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Summary: So what then do we mean by "Only Jesus"? Because what we believe is based on what the Bible says, we’ll allow the answer to come from Scripture.

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Only Jesus

If we were to ask some of the great Christian teachers to answer the question, "What one thing is necessary?",

The great Apostle Paul might say - "Only Faith." (A favorite song of years gone by expressed it this way: "Only believe, only believe, all things are possible.")

Certainly John, the Apostle of Love would counter, "Only love." (A current expression is "Love makes the world go ’round.")

Centuries later, the great founder of the Protestant Reformation, Martin Luther, would proclaim, "Scriptura Sola" - "Only Scripture."

We would reply, "With all due respect, Paul, John and Martin, you’ve all missed it. For you see, it’s not a thing at all, it’s a person - the answer is Jesus - "Only Jesus." It’s been a long time, but we used to sing the chorus often, "He’s all I need, He’s all I need, Jesus is all I need."

The message for today is as simple as I hope it will be memorable - "Only Jesus."

With a title like this, it’s important, first of all, to make sure we are not getting it confused with the "Jesus only" teaching which nearly derailed the Pentecostal movement in it’s formative days.

The Assemblies of God began in 1914 as a loose fellowship of pastors and churches. No creed was drawn up by the leaders at that time because they insisted that their only written authority was that of the Bible. However, with the strong emphasis on personal revelation, many ideas were espoused and promoted by influential pastors. One such idea came to be known as the "New Issue," otherwise known as the "Jesus Only" movement within early Pentecostalism.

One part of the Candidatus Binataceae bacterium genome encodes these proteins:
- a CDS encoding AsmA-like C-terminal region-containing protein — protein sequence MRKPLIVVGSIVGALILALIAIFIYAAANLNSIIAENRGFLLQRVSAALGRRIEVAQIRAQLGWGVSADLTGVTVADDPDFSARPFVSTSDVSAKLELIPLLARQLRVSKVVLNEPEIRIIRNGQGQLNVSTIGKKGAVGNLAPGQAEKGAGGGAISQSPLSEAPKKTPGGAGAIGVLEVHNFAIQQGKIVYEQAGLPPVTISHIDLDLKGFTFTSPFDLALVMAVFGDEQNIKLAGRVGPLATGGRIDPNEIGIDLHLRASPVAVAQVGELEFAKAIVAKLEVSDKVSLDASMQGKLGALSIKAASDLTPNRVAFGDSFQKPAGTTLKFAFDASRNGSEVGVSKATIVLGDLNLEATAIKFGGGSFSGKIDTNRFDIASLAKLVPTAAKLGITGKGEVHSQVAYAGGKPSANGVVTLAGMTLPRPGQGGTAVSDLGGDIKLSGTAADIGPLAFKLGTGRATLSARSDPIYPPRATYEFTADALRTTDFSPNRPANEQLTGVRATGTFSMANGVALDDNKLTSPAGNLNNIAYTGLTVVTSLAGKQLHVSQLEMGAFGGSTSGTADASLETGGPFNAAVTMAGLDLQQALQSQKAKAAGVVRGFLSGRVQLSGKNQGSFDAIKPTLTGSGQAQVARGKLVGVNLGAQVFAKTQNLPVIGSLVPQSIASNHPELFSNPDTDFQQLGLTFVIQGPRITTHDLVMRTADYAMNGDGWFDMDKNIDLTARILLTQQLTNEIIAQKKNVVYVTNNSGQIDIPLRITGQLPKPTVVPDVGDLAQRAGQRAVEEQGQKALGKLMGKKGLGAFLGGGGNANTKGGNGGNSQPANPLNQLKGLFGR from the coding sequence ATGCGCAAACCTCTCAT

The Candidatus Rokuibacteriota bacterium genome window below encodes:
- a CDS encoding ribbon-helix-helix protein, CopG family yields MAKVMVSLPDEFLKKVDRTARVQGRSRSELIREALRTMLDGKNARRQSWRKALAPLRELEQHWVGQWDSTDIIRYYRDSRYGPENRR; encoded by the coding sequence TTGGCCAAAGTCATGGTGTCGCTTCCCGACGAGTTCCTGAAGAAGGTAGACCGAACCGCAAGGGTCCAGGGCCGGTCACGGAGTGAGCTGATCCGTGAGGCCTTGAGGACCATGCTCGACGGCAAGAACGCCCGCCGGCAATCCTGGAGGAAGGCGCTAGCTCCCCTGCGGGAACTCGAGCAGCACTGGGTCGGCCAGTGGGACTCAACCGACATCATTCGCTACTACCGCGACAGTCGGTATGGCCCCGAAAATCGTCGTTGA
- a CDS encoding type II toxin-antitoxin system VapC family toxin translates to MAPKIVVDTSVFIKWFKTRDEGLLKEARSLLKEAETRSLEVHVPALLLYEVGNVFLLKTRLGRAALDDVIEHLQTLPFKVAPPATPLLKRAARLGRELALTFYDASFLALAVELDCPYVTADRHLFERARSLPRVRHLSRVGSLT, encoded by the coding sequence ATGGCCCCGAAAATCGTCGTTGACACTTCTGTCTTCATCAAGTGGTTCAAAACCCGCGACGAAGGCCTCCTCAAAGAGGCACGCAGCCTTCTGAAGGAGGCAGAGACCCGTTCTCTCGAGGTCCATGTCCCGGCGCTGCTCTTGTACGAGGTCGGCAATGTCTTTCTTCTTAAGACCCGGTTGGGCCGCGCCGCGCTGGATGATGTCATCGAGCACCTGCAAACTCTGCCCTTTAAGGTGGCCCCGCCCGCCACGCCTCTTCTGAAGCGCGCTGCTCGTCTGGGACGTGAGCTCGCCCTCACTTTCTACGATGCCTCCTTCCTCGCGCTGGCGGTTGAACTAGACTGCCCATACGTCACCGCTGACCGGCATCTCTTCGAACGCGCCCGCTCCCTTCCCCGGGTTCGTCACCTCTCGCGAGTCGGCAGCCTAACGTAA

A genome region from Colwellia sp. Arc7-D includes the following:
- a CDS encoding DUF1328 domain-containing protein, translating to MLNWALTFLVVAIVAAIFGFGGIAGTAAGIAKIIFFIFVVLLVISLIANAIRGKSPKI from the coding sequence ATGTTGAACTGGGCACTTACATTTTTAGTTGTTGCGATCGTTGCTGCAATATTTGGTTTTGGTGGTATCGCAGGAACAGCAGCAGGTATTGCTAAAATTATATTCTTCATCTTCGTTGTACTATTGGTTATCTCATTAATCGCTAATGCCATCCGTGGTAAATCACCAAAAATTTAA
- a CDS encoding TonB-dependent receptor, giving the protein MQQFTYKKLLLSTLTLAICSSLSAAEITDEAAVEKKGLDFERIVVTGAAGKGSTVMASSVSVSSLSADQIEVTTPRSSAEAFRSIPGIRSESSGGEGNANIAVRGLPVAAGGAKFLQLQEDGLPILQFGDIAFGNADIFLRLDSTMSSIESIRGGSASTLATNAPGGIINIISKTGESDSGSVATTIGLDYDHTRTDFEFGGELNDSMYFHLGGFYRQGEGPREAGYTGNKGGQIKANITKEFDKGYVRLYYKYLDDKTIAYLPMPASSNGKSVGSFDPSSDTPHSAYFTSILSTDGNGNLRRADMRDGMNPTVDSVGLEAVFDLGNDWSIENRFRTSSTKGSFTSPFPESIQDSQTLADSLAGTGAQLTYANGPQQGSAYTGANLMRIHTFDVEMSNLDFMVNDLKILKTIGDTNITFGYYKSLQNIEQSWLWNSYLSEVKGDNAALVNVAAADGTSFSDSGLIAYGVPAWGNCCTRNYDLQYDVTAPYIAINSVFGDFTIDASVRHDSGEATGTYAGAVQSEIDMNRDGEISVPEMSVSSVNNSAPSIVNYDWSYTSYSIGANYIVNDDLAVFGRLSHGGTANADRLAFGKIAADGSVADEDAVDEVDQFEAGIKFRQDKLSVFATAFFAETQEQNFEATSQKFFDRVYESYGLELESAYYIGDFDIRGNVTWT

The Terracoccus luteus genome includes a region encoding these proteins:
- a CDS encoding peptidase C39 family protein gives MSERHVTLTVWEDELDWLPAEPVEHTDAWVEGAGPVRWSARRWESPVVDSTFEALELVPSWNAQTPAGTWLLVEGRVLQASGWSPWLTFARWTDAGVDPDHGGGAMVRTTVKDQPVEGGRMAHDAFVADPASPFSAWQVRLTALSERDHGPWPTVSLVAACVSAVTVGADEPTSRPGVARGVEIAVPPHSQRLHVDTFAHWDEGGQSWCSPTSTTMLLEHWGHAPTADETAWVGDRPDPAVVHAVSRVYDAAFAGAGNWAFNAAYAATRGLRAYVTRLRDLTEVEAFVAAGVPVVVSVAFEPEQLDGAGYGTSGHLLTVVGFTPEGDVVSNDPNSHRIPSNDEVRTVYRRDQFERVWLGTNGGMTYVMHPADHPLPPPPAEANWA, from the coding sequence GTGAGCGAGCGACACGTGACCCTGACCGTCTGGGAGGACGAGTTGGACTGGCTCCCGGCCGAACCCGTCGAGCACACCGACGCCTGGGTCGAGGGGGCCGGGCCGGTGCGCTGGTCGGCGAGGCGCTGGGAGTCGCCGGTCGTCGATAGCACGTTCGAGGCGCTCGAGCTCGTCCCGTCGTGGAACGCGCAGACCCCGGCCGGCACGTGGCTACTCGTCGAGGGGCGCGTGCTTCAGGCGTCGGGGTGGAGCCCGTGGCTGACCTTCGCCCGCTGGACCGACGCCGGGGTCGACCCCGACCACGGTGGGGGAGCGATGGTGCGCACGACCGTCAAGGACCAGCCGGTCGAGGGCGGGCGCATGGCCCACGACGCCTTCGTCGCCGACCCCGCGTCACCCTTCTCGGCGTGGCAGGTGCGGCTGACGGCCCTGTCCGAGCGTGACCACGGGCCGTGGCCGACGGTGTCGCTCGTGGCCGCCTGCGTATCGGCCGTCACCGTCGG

It all started in 1913 at services conducted by Mary B. Woodworth-Etter in Arroyo Seco, California. Early one morning John G. Scheppe, after praying through the night hours, received what he believed to be a new revelation concerning the power resident in the name of Jesus. He ran through the camp, waking everyone with this good news. Soon after, R.E. McAlister, after searching through the Scriptures, made the observation that when the New Testament Apostles baptized converts, they did so in the name of Jesus only.

Soon, large groups of Christians were being rebaptized "in the name of Jesus," which was viewed as a door into increased blessings from God. The message was picked up by a prominent Pentecostal preacher by the name of Frank J. Ewart who tied it in with Jeremiah 32:22, saying that this baptism in the name of "Jesus Only" was the "new thing" prophesied by Jeremiah.

By early 1915, through the concerted efforts of a couple of preachers, the message had spread across the country. However, the problem was not limited to promised spiritual blessings through rebaptism - it soon evolved into a denial of the Trinity, with proponents saying that while God is a threefold being (Father, Son, Holy Spirit), he is but one person, Jesus Christ. These preachers also began to teach that only people who were baptized in the Spirit with the evidence of speaking in tongues were truly saved.

In response to these departures from Biblical doctrine, two councils were called (1915, 1916) in which these matters were discussed, and what we now know as the "Sixteen Fundamental Truths" were adopted to give guidance to the church’s teachings.


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